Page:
John and Elizabeth Newson were well known for their studies of child rearing, which have combined a rigorous research methodology with sympathetic insights into family life and a lively approach to scientific reporting. ‘Path-breaking’, ‘brilliant’, ‘seminal’, ‘outstanding’, ‘fascinating’, ‘enthralling’ and ‘enchanting’ are some of the adjectives used by critics to describe their previous books.
They now turn their attention to toys, the ‘pegs on which children hang their play’, a study for which they are uniquely qualified. Not only had they long experience in normal child development: they had been actively involved for many years in research and training in remedial play for disabled children, their research unit was a major influence in the phenomenal development of the toy libraries self-help movement, they designed for and advised the toy industry, and they had their own family-run specialist toyshop.
With this background, it is not surprising that their book on toys and playthings is both informative and entertaining on many different fronts. Richly observant, it follows the child’s development in play from using the mother or father as the ‘first and best toy’, through the exploratory and manipulative sequences, to the use of toys in ritual, symbolic or contemplative ways. Against this detailed understanding of ‘ordinary’ children’s growth points in play, the Newsons and their collaborators examine the special needs of disabled children, with a firm emphasis on how parents can help. What is more, in providing an intensely practical guide for the parents and teachers of the disabled child, they draw out comparative insights which are enlightening and absorbing for those whose children do not have such urgent problems.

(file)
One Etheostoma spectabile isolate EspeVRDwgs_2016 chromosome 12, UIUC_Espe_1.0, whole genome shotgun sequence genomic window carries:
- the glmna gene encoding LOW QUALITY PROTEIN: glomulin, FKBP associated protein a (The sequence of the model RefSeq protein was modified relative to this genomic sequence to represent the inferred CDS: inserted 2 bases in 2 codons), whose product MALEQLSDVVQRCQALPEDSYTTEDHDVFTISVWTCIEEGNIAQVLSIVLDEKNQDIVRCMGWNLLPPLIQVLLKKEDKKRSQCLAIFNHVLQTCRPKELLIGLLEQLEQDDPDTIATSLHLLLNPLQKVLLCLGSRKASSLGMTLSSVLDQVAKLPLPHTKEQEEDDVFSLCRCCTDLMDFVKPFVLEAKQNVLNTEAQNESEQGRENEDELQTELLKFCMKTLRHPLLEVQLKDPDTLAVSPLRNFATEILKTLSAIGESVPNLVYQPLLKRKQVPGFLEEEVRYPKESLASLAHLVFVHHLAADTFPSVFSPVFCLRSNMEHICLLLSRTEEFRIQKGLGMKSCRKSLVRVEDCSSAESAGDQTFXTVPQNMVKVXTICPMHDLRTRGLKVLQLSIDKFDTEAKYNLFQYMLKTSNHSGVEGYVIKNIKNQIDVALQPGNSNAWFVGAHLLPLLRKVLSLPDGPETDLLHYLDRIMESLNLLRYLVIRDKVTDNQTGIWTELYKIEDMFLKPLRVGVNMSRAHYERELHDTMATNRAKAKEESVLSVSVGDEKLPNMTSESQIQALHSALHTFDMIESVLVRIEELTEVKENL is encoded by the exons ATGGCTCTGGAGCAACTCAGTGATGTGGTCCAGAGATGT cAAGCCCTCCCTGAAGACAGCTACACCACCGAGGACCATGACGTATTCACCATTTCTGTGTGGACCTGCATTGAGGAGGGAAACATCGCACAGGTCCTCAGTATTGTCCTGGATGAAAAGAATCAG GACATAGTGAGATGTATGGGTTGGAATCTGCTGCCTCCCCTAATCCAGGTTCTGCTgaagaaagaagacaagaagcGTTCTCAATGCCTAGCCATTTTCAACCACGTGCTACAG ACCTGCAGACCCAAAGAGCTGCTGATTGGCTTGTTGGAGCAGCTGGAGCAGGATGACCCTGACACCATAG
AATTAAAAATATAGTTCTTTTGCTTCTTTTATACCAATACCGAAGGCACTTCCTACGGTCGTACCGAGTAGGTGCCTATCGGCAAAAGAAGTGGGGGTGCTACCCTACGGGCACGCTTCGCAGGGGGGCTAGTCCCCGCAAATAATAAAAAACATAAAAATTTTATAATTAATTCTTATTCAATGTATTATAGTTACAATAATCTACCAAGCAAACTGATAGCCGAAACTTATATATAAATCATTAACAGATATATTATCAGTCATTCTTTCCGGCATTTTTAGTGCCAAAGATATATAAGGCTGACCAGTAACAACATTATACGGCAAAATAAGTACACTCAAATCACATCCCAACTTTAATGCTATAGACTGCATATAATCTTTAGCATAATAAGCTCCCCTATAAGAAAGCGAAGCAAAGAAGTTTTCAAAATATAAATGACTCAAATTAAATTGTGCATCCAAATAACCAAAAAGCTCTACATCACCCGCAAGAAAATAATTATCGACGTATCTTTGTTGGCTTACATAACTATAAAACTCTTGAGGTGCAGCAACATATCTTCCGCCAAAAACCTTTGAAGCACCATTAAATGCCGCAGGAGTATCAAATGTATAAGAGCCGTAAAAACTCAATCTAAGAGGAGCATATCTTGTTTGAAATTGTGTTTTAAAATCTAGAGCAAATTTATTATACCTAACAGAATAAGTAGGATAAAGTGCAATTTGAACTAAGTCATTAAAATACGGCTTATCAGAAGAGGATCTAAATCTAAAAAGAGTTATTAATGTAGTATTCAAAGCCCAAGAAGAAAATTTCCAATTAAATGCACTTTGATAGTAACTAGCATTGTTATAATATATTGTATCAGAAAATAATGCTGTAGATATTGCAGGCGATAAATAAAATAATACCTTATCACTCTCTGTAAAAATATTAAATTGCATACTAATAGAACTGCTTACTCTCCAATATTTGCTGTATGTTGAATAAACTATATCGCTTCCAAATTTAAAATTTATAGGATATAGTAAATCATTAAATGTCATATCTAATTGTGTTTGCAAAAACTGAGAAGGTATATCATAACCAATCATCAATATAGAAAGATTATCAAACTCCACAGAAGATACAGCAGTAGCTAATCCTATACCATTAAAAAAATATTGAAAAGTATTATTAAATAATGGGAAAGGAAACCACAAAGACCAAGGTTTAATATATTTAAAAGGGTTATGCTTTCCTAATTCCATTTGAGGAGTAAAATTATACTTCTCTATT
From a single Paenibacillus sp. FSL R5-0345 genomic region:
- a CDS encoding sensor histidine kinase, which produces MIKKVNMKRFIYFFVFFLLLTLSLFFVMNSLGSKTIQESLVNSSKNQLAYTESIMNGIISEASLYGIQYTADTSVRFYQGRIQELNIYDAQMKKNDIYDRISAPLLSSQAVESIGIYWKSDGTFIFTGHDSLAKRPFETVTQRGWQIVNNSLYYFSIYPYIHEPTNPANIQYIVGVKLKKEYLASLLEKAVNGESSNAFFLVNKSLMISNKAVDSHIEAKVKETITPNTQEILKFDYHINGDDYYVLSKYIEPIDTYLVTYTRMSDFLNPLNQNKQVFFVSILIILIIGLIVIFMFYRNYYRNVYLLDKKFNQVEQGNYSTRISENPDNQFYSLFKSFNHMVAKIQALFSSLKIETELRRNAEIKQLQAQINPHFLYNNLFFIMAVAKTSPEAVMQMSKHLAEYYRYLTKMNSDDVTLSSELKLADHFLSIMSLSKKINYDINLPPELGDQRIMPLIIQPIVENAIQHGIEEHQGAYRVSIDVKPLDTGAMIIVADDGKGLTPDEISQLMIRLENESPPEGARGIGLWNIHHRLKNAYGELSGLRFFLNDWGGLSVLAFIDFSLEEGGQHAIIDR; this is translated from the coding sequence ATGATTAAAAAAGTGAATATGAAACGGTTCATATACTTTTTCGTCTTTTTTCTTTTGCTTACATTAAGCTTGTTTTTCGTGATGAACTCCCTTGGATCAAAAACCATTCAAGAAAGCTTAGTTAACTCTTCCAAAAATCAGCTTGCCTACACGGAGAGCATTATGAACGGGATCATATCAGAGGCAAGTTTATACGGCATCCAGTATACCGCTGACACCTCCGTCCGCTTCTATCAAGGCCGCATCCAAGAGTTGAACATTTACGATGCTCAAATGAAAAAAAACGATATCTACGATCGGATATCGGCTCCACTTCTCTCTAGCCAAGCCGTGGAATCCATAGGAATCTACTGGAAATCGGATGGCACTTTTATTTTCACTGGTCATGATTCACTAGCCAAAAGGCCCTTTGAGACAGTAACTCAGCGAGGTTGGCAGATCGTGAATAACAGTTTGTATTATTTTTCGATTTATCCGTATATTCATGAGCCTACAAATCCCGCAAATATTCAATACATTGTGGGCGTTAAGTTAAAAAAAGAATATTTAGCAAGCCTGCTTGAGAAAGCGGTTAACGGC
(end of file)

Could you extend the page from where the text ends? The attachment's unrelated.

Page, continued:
Once again the Newsons share with the reader the viewpoints and preoccupations of research workers in the field. There is indeed a continual sense of ‘work in progress’, and nowhere more than in the chapter on using toys for developmental assessment, where the reader is given a hot line to a laboratory (i.e. playroom) notes used in their own research unit at the time in a welcome move away from the rigid test-bound assessment of ‘special’ children. The book is enriched by the authors’ sharp awareness that the history of playthings has a far longer perspective than the history of child psychology. They are not basically interested in educational toys as such, but in all the objects, made or found, on which the child hones his skill, his reasoning powers, his imagination, his emotions or his sense of humour. Fairground baubles, joke toys and poppy-head dolls are as much a part of this book as bricks, sorting boxes and teddy bears. In the Newsons’ own words: ‘We hope that people who simply like toys as objects will find something in this book to interest them; we suspect, indeed, that liking toys will be what all readers, whatever their reason for opening the book, have in common’.